The concept of ‘negligence’ is central to personal injury claims and refers to the failure of a party to exercise reasonable care, resulting in harm or injury to another person. To succeed in a personal injury claim, the claimant must typically demonstrate that the defendant’s negligent actions or omissions directly caused their injuries.

Duty of care

This term has become popular in many areas of society, from healthcare to sport. In essence, the ‘duty of care’ refers to the legal obligation of an individual or an organisation to act in a reasonably responsible manner to avoid causing harm or injury to others. In certain relationships – such as that between a doctor and a patient, or a motorist and other drivers on the road – a duty of care is presumed to exist. When proving the negligence of one party in causing injury to the other party, establishing that the claimant was owed a duty of care by the defendant is a key element.

Mitigation of damages

‘Mitigation of damages’ refers to the legal principle that an injured party has a responsibility to take reasonable steps to minimise their losses or prevent further harm resulting from the injury. Failure to mitigate damages can potentially reduce the amount of compensation awarded in a personal injury claim.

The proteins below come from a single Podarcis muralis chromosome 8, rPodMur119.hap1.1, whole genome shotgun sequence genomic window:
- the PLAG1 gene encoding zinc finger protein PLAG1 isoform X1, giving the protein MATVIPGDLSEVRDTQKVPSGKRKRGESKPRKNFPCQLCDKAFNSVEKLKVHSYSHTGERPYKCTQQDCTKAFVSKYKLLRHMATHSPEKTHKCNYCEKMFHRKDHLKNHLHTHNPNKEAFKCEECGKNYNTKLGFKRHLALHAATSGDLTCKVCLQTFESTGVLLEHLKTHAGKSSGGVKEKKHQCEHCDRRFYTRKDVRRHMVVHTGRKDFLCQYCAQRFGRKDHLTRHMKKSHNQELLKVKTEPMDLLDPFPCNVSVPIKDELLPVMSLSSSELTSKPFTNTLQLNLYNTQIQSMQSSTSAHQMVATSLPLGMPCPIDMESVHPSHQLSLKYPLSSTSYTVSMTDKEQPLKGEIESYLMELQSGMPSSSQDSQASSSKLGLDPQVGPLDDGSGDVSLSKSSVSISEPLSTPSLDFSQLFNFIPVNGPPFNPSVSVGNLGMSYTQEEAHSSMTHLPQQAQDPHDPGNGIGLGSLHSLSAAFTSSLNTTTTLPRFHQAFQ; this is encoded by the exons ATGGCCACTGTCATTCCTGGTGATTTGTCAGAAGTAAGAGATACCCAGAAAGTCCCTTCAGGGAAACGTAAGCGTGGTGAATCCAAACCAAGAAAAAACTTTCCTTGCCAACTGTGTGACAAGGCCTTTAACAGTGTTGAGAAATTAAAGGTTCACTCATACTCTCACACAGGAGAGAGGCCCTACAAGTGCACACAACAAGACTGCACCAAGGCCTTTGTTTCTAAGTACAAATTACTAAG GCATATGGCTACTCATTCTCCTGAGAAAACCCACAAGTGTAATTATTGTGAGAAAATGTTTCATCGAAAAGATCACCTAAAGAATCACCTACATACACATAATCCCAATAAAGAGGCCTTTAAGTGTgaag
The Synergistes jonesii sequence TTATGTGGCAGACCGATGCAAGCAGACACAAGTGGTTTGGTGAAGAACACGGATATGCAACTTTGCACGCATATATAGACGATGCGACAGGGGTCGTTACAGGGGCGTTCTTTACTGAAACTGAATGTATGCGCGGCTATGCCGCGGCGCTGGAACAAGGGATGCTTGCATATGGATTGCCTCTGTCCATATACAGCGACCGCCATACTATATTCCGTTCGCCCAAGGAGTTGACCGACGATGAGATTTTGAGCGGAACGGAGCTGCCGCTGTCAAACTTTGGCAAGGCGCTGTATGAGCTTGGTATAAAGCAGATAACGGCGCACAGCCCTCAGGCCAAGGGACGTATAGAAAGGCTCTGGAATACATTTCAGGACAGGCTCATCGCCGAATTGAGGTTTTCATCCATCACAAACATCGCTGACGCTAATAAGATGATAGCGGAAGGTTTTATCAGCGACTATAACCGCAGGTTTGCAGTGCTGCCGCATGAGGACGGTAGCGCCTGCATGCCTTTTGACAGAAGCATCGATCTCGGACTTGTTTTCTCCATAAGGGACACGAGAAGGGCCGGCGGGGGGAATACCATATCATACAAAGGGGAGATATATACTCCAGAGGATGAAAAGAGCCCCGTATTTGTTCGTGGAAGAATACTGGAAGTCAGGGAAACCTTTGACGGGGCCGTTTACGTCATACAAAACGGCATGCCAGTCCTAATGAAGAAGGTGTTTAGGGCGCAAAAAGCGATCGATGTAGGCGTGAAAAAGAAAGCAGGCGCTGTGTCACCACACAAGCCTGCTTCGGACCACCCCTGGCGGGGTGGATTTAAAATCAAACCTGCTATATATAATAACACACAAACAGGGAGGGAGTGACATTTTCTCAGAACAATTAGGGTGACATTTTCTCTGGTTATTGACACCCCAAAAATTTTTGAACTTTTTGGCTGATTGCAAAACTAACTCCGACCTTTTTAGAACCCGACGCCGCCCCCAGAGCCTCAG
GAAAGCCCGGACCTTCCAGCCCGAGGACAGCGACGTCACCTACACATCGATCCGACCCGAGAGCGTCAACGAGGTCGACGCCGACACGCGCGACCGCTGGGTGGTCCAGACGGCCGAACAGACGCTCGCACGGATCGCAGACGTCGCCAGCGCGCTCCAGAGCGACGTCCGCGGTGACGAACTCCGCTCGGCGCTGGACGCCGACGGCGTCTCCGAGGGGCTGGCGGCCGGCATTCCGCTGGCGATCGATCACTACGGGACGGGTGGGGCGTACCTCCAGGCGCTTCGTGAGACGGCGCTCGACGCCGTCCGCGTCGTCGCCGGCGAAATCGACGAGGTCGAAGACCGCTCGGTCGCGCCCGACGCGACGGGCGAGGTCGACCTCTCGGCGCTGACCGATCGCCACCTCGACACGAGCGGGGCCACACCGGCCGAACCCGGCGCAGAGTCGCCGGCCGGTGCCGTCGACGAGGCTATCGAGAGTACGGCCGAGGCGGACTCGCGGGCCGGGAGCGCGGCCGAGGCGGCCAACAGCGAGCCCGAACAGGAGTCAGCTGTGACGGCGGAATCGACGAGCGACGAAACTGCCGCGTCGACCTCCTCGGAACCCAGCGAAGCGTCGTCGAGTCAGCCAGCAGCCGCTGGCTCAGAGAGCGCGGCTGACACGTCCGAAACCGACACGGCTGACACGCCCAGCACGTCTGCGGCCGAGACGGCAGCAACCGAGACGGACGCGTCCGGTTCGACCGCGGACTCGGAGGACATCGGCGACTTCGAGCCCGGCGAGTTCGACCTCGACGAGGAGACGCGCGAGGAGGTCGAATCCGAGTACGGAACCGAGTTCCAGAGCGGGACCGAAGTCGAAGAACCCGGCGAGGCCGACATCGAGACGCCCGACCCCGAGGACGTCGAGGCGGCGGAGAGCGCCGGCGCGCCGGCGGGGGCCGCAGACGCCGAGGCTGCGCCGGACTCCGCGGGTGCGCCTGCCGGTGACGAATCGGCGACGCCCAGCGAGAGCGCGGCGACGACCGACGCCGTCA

Statute of limitations

There are important deadlines to observe in any compensation claim, many of them set down in legislation. One of the most important is referred to as the ‘statute of limitations’ – a legal time limit within which a personal injury claim must be filed. If you compensation claim is not initiated within this timeframe, you can be barred from further pursuing the claim. The statute of limitations varies across Australian states and territories, typically ranging from one to six years, depending on the circumstances of the case.

Discuss your case with our specialist compensation lawyers

By familiarising yourself with these common personal injury claim terms, you’ll be better equipped to understand what is involved if you’ve been injured and believe you’re entitled to compensation. This is useful because when you engage compensation experts like our professional team at BPC Lawyers, you are instructing us to act on your behalf. Thankfully, we deal with the complexities of personal injury law every single day and can help guide you to a successful outcome. Contact us today if you need advice on making a personal injury compensation claim.